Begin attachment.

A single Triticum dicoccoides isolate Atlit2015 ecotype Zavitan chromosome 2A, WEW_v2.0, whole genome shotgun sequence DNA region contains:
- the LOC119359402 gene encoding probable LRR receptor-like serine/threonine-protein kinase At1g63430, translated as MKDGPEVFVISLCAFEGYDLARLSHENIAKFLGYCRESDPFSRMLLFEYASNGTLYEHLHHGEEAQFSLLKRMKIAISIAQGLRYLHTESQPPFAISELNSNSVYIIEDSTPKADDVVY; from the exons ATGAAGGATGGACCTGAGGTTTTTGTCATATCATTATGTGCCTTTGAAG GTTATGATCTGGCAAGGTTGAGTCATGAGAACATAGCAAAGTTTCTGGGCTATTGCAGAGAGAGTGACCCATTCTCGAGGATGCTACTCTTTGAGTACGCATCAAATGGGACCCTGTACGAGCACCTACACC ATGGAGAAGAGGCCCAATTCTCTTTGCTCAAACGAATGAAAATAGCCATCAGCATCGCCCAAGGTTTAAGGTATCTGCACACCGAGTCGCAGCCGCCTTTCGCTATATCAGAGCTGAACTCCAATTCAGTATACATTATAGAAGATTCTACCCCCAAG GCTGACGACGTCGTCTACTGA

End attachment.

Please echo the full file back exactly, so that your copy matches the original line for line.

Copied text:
A single Triticum dicoccoides isolate Atlit2015 ecotype Zavitan chromosome 2A, WEW_v2.0, whole genome shotgun sequence DNA region contains:
- the LOC119359402 gene encoding probable LRR receptor-like serine/threonine-protein kinase At1g63430, translated as MKDGPEVFVISLCAFEGYDLARLSHENIAKFLGYCRESDPFSRMLLFEYASNGTLYEHLHHGEEAQFSLLKRMKIAISIAQGLRYLHTESQPPFAISELNSNSVYIIEDSTPKADDVVY; from the exons ATGAAGGATGGACCTGAGGTTTTTGTCATATCATTATGTGCCTTTGAAG GTTATGATCTGGCAAGGTTGAGTCATGAGAACATAGCAAAGTTTCTGGGCTATTGCAGAGAGAGTGACCCATTCTCGAGGATGCTACTCTTTGAGTACGCATCAAATGGGACCCTGTACGAGCACCTACACC ATGGAGAAGAGGCCCAATTCTCTTTGCTCAAACGAATGAAAATAGCCATCAGCATCGCCCAAGGTTTAAGGTATCTGCACACCGAGTCGCAGCCGCCTTTCGCTATATCAGAGCTGAACTCCAATTCAGTATACATTATAGAAGATTCTACCCCCAAG GCTGACGACGTCGTCTACTGA